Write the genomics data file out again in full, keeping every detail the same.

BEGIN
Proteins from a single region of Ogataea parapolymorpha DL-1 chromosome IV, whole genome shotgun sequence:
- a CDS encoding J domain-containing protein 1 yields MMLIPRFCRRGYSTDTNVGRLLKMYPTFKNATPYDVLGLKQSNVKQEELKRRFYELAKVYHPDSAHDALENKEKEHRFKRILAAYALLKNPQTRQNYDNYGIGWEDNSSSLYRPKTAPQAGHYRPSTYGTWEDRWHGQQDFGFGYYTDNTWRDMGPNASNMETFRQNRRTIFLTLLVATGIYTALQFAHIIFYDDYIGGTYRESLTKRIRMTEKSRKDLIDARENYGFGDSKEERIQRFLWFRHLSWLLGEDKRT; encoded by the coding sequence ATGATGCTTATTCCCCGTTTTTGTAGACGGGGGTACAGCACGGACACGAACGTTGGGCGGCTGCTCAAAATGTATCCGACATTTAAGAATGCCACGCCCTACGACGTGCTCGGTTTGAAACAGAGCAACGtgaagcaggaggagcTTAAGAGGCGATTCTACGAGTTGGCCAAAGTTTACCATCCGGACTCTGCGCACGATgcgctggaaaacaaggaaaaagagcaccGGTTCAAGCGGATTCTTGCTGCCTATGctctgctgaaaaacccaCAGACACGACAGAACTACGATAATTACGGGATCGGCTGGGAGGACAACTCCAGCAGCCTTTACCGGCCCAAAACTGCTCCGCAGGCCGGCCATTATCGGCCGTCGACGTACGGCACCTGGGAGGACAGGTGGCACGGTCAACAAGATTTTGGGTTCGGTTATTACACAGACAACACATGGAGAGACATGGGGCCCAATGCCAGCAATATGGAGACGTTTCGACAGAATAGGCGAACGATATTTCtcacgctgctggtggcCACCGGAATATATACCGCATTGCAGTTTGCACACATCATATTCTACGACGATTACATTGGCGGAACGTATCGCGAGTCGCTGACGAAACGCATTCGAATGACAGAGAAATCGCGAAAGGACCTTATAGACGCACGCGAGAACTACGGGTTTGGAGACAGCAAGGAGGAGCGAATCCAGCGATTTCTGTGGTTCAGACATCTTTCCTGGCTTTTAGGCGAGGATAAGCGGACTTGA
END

Proteins from a single region of Ogataea parapolymorpha DL-1 chromosome IV, whole genome shotgun sequence:
- a CDS encoding J domain-containing protein 1 yields MMLIPRFCRRGYSTDTNVGRLLKMYPTFKNATPYDVLGLKQSNVKQEELKRRFYELAKVYHPDSAHDALENKEKEHRFKRILAAYALLKNPQTRQNYDNYGIGWEDNSSSLYRPKTAPQAGHYRPSTYGTWEDRWHGQQDFGFGYYTDNTWRDMGPNASNMETFRQNRRTIFLTLLVATGIYTALQFAHIIFYDDYIGGTYRESLTKRIRMTEKSRKDLIDARENYGFGDSKEERIQRFLWFRHLSWLLGEDKRT; encoded by the coding sequence ATGATGCTTATTCCCCGTTTTTGTAGACGGGGGTACAGCACGGACACGAACGTTGGGCGGCTGCTCAAAATGTATCCGACATTTAAGAATGCCACGCCCTACGACGTGCTCGGTTTGAAACAGAGCAACGtgaagcaggaggagcTTAAGAGGCGATTCTACGAGTTGGCCAAAGTTTACCATCCGGACTCTGCGCACGATgcgctggaaaacaaggaaaaagagcaccGGTTCAAGCGGATTCTTGCTGCCTATGctctgctgaaaaacccaCAGACACGACAGAACTACGATAATTACGGGATCGGCTGGGAGGACAACTCCAGCAGCCTTTACCGGCCCAAAACTGCTCCGCAGGCCGGCCATTATCGGCCGTCGACGTACGGCACCTGGGAGGACAGGTGGCACGGTCAACAAGATTTTGGGTTCGGTTATTACACAGACAACACATGGAGAGACATGGGGCCCAATGCCAGCAATATGGAGACGTTTCGACAGAATAGGCGAACGATATTTCtcacgctgctggtggcCACCGGAATATATACCGCATTGCAGTTTGCACACATCATATTCTACGACGATTACATTGGCGGAACGTATCGCGAGTCGCTGACGAAACGCATTCGAATGACAGAGAAATCGCGAAAGGACCTTATAGACGCACGCGAGAACTACGGGTTTGGAGACAGCAAGGAGGAGCGAATCCAGCGATTTCTGTGGTTCAGACATCTTTCCTGGCTTTTAGGCGAGGATAAGCGGACTTGA